Linux Today: Linux News On Internet Time.

Security Focus: Too Cool For Secure Code

Mar 27, 2003, 20:30 (28 Talkback[s])
(Other stories by Jon Lasser)

"Most notable among these is the Linux kernel ptrace vulnerability, which allows local users to acquire root privileges. Next, there is a clever timing attack against OpenSSL that can reveal a site's private key and thus compromise all of its traffic. There is also the mysql configuration file vulnerability, whereby a malicious user can write out a file that will allow him to acquire full privileges; a buffer overflow and local root exploit in the venerable lpr print daemon; a buffer overflow and potential root exploit in the Mutt mail reader's IMAP code; and a glibc integer overflow that allows remote code execution via RPC.

"Also reported in the last three weeks are perhaps a dozen more security holes in programs including file, ethereal, ircii, qpopper, Evolution, rxvt, Samba, and others. These are, by and large, holes discovered and reported by the good guys--there's no telling what black-hat hackers have discovered.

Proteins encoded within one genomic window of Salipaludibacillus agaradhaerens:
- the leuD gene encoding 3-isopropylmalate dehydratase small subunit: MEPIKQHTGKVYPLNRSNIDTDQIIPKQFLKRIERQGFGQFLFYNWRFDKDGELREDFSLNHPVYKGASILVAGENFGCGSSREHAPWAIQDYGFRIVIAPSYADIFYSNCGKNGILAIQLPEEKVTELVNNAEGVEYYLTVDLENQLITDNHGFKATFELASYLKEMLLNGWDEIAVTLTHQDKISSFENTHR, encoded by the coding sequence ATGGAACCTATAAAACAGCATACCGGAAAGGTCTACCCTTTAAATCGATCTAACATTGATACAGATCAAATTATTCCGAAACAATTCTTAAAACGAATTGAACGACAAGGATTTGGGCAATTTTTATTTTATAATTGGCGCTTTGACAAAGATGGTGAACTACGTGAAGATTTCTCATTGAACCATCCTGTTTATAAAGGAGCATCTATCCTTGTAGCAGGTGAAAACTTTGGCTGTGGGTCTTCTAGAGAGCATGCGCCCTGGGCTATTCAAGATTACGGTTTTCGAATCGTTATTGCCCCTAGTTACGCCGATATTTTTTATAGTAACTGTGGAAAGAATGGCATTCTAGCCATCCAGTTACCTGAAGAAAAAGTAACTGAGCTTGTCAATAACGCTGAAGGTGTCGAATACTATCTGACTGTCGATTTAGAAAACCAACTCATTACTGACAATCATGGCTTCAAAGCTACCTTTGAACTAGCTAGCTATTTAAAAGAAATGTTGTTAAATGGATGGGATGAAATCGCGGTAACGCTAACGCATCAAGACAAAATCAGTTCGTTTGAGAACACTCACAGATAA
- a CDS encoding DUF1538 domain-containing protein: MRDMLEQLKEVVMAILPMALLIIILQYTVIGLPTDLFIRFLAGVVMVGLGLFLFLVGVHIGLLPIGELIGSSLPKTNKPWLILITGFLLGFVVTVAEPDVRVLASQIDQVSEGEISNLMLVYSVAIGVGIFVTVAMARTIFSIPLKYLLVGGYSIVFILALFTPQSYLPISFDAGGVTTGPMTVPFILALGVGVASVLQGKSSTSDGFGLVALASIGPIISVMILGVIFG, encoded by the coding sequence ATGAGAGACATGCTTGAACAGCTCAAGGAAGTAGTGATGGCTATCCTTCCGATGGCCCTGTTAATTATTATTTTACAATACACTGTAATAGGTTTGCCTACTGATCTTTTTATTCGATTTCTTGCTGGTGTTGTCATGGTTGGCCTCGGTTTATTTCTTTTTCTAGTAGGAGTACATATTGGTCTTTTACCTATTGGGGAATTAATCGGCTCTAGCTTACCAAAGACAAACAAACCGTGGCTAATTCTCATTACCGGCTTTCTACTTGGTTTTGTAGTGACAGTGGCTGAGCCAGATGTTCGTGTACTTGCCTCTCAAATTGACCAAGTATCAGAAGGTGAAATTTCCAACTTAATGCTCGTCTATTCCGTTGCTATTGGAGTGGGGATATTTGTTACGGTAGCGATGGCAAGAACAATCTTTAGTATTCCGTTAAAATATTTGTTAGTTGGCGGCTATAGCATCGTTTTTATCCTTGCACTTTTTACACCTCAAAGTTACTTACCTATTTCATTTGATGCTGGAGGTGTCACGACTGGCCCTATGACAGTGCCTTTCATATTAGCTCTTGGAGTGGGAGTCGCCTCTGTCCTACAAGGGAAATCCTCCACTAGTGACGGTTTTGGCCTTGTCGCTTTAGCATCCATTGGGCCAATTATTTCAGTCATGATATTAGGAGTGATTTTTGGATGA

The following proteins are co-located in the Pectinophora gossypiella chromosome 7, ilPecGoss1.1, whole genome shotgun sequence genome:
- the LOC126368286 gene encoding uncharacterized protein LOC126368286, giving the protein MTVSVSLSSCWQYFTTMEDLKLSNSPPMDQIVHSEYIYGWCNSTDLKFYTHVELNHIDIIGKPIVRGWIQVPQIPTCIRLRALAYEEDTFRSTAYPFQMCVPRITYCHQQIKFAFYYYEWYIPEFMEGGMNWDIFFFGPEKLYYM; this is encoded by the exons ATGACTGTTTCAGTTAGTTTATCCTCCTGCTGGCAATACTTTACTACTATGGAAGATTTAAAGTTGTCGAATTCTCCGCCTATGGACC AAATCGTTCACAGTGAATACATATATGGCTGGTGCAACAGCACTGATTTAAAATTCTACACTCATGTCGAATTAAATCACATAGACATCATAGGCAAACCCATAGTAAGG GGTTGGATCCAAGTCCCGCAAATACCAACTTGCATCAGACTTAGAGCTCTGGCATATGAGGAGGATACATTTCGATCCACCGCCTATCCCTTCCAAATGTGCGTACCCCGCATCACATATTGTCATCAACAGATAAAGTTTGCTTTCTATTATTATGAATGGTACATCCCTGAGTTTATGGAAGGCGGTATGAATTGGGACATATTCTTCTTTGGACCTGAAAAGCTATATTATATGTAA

"Most of these bugs are buffer overflows, format string vulnerabilities and input validation errors. In short, these are the same sort of holes that we've seen over and over again for years. Format string vulnerabilities are new, discovered circa 1999; the other two classes of bugs have been known and actively exploited on Unix for quite a while: the first Internet worm exploited a buffer overflow in Finger in 1988.

"Why do we still see these bugs...?"

Complete Story

Related Stories: